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Posts from July 2008.

One of the most discussed pieces of legislation in Washington D.C. this past year has been the Employee Free Choice Act (EFCA).

A new Kentucky law was enacted in April that includes many provisions important to certain businesses, nonprofits, individuals and governmental entities.

  • Does your company deal with air and water permitting for its facilities? 
  • Are you responsible for your company's compliance with environmental regulations or for addressing site contamination or waste management issues at its facilities?
  • Are you in charge of reviewing new permits and evaluating whether to accept or challenge their conditions?

Recently, the Seventh Circuit Court of Appeals (which covers Indiana, Illinois and Wisconsin) held that a pharmaceutical sales representative who was approved for leave under the Family and Medical Leave Act, was replaced before he used 12 weeks of leave, and later was deemed ineligible under the statute, can nevertheless proceed with claims for breach of contract or promissory estoppel based on eligibility statements in the employee handbook. (Peters v. Gilead Sciences Inc., 7th Cir., No. 06-4290, 7/14/08)

The Kentucky General Assembly has standardized the definition of "compensation," set forth in KRS 67.750(2), for purposes of city/county occupational license taxes throughout Kentucky, in an effort to facilitate the calculation and reporting of such taxes in the Commonwealth.

On June 12, 2008, the Energy and Environment Cabinet Division of Water filed proposed amendments to Kentucky's water quality standards as part of its triennial review of the regulations.

A recent case from the U.S. District Court for the Northern District of Indiana serves as a good reminder of an employer's obligation, pursuant to Title VII of the Civil Rights Act of 1964, to reasonably accommodate employees' sincerely held religious beliefs.

Question: On April 24, Gov. Beshear signed into law H.B. 704, a tax-related bill passed by the General Assembly on April 15. What are the provisions of the new law, and how will they affect taxpayers?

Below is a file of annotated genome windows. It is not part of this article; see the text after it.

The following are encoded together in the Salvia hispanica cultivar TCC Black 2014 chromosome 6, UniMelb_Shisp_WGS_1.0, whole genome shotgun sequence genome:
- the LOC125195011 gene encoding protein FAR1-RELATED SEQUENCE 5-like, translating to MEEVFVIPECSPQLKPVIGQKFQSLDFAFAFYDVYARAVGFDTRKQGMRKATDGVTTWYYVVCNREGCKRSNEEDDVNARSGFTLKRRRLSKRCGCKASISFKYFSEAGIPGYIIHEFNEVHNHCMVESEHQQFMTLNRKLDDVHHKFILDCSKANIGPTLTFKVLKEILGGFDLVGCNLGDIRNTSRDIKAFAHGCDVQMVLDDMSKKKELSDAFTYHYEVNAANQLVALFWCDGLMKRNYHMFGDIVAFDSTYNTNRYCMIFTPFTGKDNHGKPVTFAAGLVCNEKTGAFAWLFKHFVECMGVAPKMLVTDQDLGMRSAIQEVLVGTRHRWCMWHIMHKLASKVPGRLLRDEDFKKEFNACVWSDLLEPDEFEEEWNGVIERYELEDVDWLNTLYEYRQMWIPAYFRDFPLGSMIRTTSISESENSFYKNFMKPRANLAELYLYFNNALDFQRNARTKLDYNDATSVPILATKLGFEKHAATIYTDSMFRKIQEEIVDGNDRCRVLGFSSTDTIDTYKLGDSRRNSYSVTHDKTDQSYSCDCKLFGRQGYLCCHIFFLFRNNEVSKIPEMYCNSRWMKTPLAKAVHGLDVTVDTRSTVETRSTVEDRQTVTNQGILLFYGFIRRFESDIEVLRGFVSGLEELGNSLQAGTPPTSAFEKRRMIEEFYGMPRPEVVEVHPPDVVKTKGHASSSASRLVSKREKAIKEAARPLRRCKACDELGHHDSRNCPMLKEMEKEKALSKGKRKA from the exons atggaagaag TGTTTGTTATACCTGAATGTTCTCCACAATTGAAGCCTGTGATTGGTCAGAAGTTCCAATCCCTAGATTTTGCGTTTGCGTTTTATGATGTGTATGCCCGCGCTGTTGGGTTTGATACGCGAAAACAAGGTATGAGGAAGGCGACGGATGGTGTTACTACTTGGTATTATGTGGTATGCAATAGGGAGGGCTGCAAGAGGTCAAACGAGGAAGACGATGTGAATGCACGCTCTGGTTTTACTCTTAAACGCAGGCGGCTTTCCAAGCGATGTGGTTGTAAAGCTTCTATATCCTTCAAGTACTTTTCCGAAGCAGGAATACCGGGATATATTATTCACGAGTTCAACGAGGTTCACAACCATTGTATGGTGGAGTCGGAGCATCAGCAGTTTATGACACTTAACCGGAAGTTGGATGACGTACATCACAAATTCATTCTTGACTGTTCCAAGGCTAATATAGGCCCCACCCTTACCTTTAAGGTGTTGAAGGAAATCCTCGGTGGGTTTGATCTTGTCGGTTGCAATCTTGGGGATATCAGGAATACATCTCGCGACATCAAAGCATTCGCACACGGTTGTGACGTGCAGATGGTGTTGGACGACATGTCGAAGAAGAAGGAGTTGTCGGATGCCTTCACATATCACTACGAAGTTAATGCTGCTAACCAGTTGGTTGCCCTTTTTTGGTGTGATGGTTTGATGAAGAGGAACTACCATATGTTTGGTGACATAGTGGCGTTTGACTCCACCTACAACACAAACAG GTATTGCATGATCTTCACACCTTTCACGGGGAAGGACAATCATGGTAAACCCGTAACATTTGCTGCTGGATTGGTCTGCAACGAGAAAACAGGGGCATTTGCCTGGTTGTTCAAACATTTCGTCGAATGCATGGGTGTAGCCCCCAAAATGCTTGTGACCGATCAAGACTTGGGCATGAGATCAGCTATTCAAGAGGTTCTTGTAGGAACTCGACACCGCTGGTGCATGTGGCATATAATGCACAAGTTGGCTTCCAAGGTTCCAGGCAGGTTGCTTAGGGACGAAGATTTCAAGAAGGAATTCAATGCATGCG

Answer: This new law included a hodgepodge of provisions important to certain businesses, nonprofits, individuals and governmental entities.

Generally, beneficiaries of a decedent’s estate are not required to pay income taxes on the value of the transferred property. However, some assets generate what is known as Income in Respect of a Decedent (IRD). IRD generally arises from assets that would have been included in the decedent’s gross income had he or she lived. Additionally, many assets that generate IRD do not receive the same step-up in basis as most other inherited assets. A few examples of assets that may generate IRD are: deferred annuities; IRAs; qualified retirement plans; EE Bonds; and employment bonuses and commissions.

On February 6, 2008, the Ohio Supreme Court unanimously held in Al Minor & Associates, Inc. v. Martin that a confidential client list does not lose its character as a trade secret merely because a former employee used his memory of the list rather than a document or some other tangible source.

One of the newest taxes in Kentucky is the Limited Liability Entity Tax (LLET), and its application can affect an entity’s Kentucky income tax.

The most commonly used standard form construction contracts are issued by the American Institute of Architects (AIA). Recently, the general conditions provisions of the AIA standard form contracts underwent significant revisions. Most significantly, the A201 general conditions standard forms, which are common to most AIA construction contracts between owners and contractors, and between contractors and their subcontractors, were revised as follows:

It’s tax season and so it seems appropriate to focus on this specific tax for this installment of Tax in the Bluegrass.

Posted in General

In the recent case of Gilbert v. Kentucky Cabinet for Health and Family Services, the Kentucky Court of Appeals ruled that a Kentucky physician and his group practice violated state law by operating three offices providing magnetic resonance imaging (MRI) services without first obtaining a Certificate of Need (CON) from the Cabinet for Health and Family Services (Cabinet). The Court’s ruling helped delineate the boundaries of the Physician Office Exemption under CON law and provides two important lessons for physicians wishing to establish satellite offices where diagnostic procedures may be performed.



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